Once upon a time, it may have been enough for a tech company to announce record estimated quarterly profits of $8.33 billion (UK£5.54, AUD$9.10) without financial types predicting doom and gloom.
Well, that's what Samsung has just done for the three month period spanning April, May and June, and all the money men can talk about is how the company's smartphone sales momentum is slowing, not growing.
The figure, perhaps jolted by the launch of the Galaxy S4, is a significant rise on the $6.4 billion (UK£4.3, AUD$6.99) the Koreans added to the coffers in the first three months of the year.
Compared to Q2 of 2012, one year ago, the company stashed $5.86 billion (UK£3.90, AUD$6.40), so the trend is very much in Samsung's favour.
Worse than expected, huh?
However, as Apple found out earlier this year, if you don't grow as fast as those who decide these things (in our experience they're about as accurate as weathermen) then you should be disappointed with yourself.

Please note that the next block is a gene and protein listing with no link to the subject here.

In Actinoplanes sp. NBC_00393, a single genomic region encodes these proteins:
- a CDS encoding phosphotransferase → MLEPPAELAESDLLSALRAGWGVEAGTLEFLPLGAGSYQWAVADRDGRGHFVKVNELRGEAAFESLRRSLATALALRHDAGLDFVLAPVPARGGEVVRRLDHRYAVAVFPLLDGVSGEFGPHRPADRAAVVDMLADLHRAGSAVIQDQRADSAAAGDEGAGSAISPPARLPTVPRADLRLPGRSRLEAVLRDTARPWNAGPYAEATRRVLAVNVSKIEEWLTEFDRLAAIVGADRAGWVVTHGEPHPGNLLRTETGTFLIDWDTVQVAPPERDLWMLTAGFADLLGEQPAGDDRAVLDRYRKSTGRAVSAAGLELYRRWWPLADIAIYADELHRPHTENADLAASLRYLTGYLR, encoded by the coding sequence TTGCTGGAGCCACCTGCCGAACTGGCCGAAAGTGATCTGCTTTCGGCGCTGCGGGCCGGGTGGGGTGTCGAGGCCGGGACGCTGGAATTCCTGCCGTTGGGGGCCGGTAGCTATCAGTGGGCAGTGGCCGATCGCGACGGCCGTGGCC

Indeed, according to one analyst the slowdown, which will become official when Samsung posts its real financial results on July 26, is actually "worse than expected."
Lee Sei-chul, an analyst at Meritz Securities, told Reuters: "The slowdown in its handset business appears to be worse than expected and the disappointing result simply reindorses the market view that Samsung's smartphone growth momentum is slowing."
"But it's got the component side of the business, which is showing solid improvements, and new handset product lineups for the third quarter, so (overall) earnings are likely to grow again in the current quarter."
Whether Samsung has cause for concern, amid the trend towards cheaper handsets in emerging markets, remains to be seen, but that all sounds a little bit like smashing your GCSE's and getting A* in every subject, only to be told by the school janitor that you're probably not going to do very well in your A-Levels next year.